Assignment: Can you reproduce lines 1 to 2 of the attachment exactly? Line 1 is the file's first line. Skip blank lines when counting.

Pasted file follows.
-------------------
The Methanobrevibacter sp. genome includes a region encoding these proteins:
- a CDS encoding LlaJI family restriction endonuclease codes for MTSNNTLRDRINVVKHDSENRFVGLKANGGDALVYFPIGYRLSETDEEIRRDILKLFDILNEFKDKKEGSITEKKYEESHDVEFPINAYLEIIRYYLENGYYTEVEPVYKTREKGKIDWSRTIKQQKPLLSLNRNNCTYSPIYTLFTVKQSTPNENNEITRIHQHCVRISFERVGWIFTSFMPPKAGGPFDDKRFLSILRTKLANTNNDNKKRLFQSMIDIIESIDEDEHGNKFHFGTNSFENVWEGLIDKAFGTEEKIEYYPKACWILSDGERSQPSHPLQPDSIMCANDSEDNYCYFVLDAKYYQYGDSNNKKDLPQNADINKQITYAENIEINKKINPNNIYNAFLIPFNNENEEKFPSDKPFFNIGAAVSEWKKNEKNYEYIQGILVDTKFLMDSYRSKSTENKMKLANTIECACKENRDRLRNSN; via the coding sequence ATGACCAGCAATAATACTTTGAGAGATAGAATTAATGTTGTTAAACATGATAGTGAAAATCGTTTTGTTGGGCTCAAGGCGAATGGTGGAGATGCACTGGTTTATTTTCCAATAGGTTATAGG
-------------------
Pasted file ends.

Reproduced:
The Methanobrevibacter sp. genome includes a region encoding these proteins:
- a CDS encoding LlaJI family restriction endonuclease codes for MTSNNTLRDRINVVKHDSENRFVGLKANGGDALVYFPIGYRLSETDEEIRRDILKLFDILNEFKDKKEGSITEKKYEESHDVEFPINAYLEIIRYYLENGYYTEVEPVYKTREKGKIDWSRTIKQQKPLLSLNRNNCTYSPIYTLFTVKQSTPNENNEITRIHQHCVRISFERVGWIFTSFMPPKAGGPFDDKRFLSILRTKLANTNNDNKKRLFQSMIDIIESIDEDEHGNKFHFGTNSFENVWEGLIDKAFGTEEKIEYYPKACWILSDGERSQPSHPLQPDSIMCANDSEDNYCYFVLDAKYYQYGDSNNKKDLPQNADINKQITYAENIEINKKINPNNIYNAFLIPFNNENEEKFPSDKPFFNIGAAVSEWKKNEKNYEYIQGILVDTKFLMDSYRSKSTENKMKLANTIECACKENRDRLRNSN; via the coding sequence ATGACCAGCAATAATACTTTGAGAGATAGAATTAATGTTGTTAAACATGATAGTGAAAATCGTTTTGTTGGGCTCAAGGCGAATGGTGGAGATGCACTGGTTTATTTTCCAATAGGTTATAGG